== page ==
History politics and institutions the exam, Egzaminy'z Politologia. Opole University
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History politics and institutions the exam, Egzaminy'z Politologia. Opole University

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History, politics and institutions – the test

Dear students

Below you have the list of topics we have addressed during our classes - the test will be based on these topics. The topics on the list have been divided into:

- part a) information from the lecture to be remembered: in this part I present information (these information are taken from my presentations with some additional clarifications) which generally are not included in the texts we were reading for our consecutive classes – part of the test’s questions will be based directly on the ‘information from the lecture to be remembered’

- part b) reading and issues/questions to be addressed: in this case I point your attention at the issues/questions you should especially focus on when studying the particular text – the part of the test’s questions will be connected directly with the issues/questions pointed out

1. Institutional approach in political science a) information from the lecture to be remembered:

According to sociologists Peter and Brigitte Berger institution can be defined as a ‘regulatory pattern or programme imposed by society upon the conduct of individuals’1. They enumerate five basic characteristics of institution:

1. Experienced as having external reality 2. Experienced as possessing objectivity 3. They have coercive power 4. They have moral authority 5. They have the quality of historicity

The institutional approach – general overview

1. Basic characteristics (of the classic institutional approach):

- political institutions are understood in a formal-legal terms - political behaviour is determined/regulated by legal rules and procedures - studying political institutions is central to the identity of the discipline of political science


1 Berger P., Berger B., Sociology: a biographical approach, Penguin Books 1976.

2. Three basic methods in the classic institutionalism:

a) Descriptive-inductive: ‘hyperfactualism’ - analyzing and explaining particular events, eras and institutions in order to draw inferences from number of observations; the approach is characterized by distaste for theory which is considered secondary, because the facts are the most important in analysis of political behaviour b) Formal-legal: study of ‘constitutional structure’- focus on formal framework of political behaviour with a special emphasis on the system of fundamental political institutions (so a constitution is understood not only in the terms of written document, but it is also the set of political institutions being fundamental for the political order of given state) c) Historical-comparative: understanding by comparison - historical comparison of institutions across countries, with the focus on evolution of institutions and the forces behind institutional change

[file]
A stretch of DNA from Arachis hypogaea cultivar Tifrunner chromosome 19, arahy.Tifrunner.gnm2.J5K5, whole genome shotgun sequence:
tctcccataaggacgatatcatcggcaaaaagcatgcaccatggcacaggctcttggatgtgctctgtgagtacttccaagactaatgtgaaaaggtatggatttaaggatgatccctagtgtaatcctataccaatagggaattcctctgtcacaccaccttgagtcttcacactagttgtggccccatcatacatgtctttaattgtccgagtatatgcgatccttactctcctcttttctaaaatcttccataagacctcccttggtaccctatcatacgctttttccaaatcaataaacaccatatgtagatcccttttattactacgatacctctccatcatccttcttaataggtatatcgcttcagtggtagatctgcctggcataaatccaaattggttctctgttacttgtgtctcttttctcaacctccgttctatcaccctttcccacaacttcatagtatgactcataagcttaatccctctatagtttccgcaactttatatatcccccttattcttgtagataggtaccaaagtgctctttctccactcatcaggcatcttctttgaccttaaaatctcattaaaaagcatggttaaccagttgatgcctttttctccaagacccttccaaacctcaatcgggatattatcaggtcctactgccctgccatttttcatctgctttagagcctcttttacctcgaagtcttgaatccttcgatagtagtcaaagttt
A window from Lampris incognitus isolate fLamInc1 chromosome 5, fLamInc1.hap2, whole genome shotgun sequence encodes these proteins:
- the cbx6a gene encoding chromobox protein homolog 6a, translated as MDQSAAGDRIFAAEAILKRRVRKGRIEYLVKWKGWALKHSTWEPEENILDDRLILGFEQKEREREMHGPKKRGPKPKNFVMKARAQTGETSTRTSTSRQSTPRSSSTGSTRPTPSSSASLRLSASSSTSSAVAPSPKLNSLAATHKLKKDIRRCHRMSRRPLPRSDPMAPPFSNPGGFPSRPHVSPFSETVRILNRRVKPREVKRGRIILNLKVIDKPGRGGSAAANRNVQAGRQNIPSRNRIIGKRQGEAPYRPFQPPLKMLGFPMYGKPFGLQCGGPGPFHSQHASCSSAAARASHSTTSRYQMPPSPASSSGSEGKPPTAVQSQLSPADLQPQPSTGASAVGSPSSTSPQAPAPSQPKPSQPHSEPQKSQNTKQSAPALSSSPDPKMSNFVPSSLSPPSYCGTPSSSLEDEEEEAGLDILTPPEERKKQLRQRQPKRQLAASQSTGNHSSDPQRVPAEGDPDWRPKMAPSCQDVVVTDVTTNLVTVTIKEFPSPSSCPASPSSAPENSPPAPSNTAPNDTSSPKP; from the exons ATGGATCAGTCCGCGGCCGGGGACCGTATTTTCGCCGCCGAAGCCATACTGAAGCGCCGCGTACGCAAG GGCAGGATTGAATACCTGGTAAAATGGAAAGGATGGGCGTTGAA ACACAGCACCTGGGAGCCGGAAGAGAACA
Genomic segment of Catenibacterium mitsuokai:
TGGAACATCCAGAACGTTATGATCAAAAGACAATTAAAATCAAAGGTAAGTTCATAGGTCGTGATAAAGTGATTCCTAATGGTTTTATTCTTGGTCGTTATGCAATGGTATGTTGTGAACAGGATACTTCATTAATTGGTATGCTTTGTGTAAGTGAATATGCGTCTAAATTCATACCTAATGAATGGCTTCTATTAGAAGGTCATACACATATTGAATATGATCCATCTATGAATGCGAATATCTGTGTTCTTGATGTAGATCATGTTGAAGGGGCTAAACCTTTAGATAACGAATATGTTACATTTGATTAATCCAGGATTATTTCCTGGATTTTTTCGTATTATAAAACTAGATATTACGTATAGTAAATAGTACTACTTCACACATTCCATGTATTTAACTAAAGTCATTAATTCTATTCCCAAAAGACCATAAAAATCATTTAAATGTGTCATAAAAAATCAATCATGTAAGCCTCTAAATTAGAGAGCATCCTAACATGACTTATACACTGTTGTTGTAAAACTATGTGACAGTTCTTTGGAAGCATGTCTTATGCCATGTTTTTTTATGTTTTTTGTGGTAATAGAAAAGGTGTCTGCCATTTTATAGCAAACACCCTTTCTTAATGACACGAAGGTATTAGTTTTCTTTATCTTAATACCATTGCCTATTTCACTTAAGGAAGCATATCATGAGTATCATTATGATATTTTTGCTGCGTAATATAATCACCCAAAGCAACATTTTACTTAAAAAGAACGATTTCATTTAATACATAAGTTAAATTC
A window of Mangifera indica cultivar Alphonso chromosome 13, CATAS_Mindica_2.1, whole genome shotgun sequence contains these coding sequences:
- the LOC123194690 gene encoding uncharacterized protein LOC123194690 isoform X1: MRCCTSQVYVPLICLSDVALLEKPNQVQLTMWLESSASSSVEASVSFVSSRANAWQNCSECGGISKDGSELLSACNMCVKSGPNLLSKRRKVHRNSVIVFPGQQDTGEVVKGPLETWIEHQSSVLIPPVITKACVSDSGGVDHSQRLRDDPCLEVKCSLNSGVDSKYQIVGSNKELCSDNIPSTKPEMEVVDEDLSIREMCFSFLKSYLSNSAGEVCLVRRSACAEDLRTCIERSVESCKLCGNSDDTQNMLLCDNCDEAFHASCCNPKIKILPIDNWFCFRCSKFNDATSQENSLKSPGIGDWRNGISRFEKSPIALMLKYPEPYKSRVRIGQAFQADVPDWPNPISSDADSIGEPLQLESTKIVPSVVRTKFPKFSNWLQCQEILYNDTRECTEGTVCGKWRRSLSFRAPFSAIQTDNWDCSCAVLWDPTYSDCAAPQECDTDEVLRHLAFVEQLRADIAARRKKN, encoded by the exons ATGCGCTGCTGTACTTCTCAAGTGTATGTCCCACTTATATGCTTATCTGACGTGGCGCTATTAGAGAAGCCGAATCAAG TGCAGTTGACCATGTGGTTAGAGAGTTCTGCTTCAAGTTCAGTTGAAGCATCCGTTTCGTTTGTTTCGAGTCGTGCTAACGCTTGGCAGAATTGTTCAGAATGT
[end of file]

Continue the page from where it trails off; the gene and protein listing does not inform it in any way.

3. Critique of the institutional approach in the political science:

- the study of formal institutions does not cover all important dimensions of political life (like informal patterns of behaviour; spontaneous political activity) - the hyperfactualism is accompanied by theoretical weakness (a lot of facts, but at the same time lack of theoretical generalizations/conclusions) - lack of quantitative analysis, but rather focus on the particular historical events and legal constructs - it is the old-fashioned approach

Neo-institutional approach or the ‘new institutionalism’

As a result of critical views on the classic institutional approach the concept of institution has been widened – an institution is understood not only as a set of formal rules, but also informal rules are included. According to Douglass North, representative of neo-institutionalism, an institution is ‘humanly devised constraint that shape human interaction’2.

Why does history matter as a component of analysis of political life (according to Charles Tilly)3?

a) In the case of large-scale political processes, explanations always make implicit or explicit assumptions concerning historical origins of the phenomenon

b) In the case of long-term processes, some or all features of the process occur outside the observations of any connected cohort of human analysts, and therefore require historical reconstruction


2 Sanders E., Historical institutionalism, [in:] The oxford handbook of historical institutions, ed. R. A. W. RHODES, S. A. BINDER, B.A. ROCKMAN, Oxford University Press 2006. 3 Tilly C., Why and how history matters, [in:] The Oxford Handbook of Contextual Political Analysis, ed. R. Goodin, C. Tilly, Oxford University Press 2006.

c) Most or all political processes are connected with/affected by locally available cultural materials such as language, social categories, and widely shared beliefs – these are historically determined products/outputs

d) Processes occurring in surrounding places such as neighbouring countries influence local political processes, hence historically variable neighbouring forces impact the operation of those local processes.

e) ) Path dependency prevails in political processes, such that events occurring at one stage in a sequence constrain the range of events that is possible at later stages

f) Once a process (e.g. a revolution) has occurred and acquired a name, both the name and one or more representations of the process become available as signals, models, threats, and/or inspirations for later actors

b) reading: Robinson J., Acemoglu D., Why nations fail. The origins of power, prosperity and poverty , London 2012, p. 70-96.